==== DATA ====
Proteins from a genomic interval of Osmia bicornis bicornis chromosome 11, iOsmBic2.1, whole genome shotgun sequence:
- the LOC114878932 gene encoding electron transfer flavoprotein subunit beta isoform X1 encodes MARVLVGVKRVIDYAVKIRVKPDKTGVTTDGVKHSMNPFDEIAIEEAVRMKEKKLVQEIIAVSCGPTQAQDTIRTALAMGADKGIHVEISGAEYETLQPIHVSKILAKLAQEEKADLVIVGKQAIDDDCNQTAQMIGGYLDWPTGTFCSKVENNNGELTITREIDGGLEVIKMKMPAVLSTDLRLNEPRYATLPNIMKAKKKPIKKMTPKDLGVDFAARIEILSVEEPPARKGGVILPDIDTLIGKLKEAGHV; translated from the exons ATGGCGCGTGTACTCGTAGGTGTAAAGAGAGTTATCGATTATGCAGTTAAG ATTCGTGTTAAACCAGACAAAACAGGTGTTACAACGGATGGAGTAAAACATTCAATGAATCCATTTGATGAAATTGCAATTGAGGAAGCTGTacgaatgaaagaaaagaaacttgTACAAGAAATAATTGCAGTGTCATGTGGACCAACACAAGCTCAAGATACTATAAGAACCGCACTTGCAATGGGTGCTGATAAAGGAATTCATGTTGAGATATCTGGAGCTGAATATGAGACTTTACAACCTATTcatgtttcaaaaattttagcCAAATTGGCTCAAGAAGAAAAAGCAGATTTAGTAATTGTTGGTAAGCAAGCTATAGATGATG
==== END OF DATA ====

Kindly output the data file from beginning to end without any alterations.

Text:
Proteins from a genomic interval of Osmia bicornis bicornis chromosome 11, iOsmBic2.1, whole genome shotgun sequence:
- the LOC114878932 gene encoding electron transfer flavoprotein subunit beta isoform X1 encodes MARVLVGVKRVIDYAVKIRVKPDKTGVTTDGVKHSMNPFDEIAIEEAVRMKEKKLVQEIIAVSCGPTQAQDTIRTALAMGADKGIHVEISGAEYETLQPIHVSKILAKLAQEEKADLVIVGKQAIDDDCNQTAQMIGGYLDWPTGTFCSKVENNNGELTITREIDGGLEVIKMKMPAVLSTDLRLNEPRYATLPNIMKAKKKPIKKMTPKDLGVDFAARIEILSVEEPPARKGGVILPDIDTLIGKLKEAGHV; translated from the exons ATGGCGCGTGTACTCGTAGGTGTAAAGAGAGTTATCGATTATGCAGTTAAG ATTCGTGTTAAACCAGACAAAACAGGTGTTACAACGGATGGAGTAAAACATTCAATGAATCCATTTGATGAAATTGCAATTGAGGAAGCTGTacgaatgaaagaaaagaaacttgTACAAGAAATAATTGCAGTGTCATGTGGACCAACACAAGCTCAAGATACTATAAGAACCGCACTTGCAATGGGTGCTGATAAAGGAATTCATGTTGAGATATCTGGAGCTGAATATGAGACTTTACAACCTATTcatgtttcaaaaattttagcCAAATTGGCTCAAGAAGAAAAAGCAGATTTAGTAATTGTTGGTAAGCAAGCTATAGATGATG